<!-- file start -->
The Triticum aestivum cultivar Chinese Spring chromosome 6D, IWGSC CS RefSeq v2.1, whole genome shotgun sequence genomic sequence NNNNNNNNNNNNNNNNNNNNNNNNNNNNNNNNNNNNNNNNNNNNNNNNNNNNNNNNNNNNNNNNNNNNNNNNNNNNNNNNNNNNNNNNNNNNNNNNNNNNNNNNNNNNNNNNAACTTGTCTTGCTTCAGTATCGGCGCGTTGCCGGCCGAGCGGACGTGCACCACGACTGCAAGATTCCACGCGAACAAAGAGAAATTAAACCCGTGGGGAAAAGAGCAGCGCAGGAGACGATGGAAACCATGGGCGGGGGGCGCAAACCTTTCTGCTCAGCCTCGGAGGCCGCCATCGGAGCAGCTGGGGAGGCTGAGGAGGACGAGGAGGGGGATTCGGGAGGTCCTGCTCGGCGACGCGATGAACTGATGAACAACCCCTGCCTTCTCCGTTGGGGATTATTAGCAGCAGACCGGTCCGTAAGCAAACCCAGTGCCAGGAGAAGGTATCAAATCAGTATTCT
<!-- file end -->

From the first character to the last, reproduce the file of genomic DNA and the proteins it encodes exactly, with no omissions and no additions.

The Triticum aestivum cultivar Chinese Spring chromosome 6D, IWGSC CS RefSeq v2.1, whole genome shotgun sequence genomic sequence NNNNNNNNNNNNNNNNNNNNNNNNNNNNNNNNNNNNNNNNNNNNNNNNNNNNNNNNNNNNNNNNNNNNNNNNNNNNNNNNNNNNNNNNNNNNNNNNNNNNNNNNNNNNNNNNAACTTGTCTTGCTTCAGTATCGGCGCGTTGCCGGCCGAGCGGACGTGCACCACGACTGCAAGATTCCACGCGAACAAAGAGAAATTAAACCCGTGGGGAAAAGAGCAGCGCAGGAGACGATGGAAACCATGGGCGGGGGGCGCAAACCTTTCTGCTCAGCCTCGGAGGCCGCCATCGGAGCAGCTGGGGAGGCTGAGGAGGACGAGGAGGGGGATTCGGGAGGTCCTGCTCGGCGACGCGATGAACTGATGAACAACCCCTGCCTTCTCCGTTGGGGATTATTAGCAGCAGACCGGTCCGTAAGCAAACCCAGTGCCAGGAGAAGGTATCAAATCAGTATTCT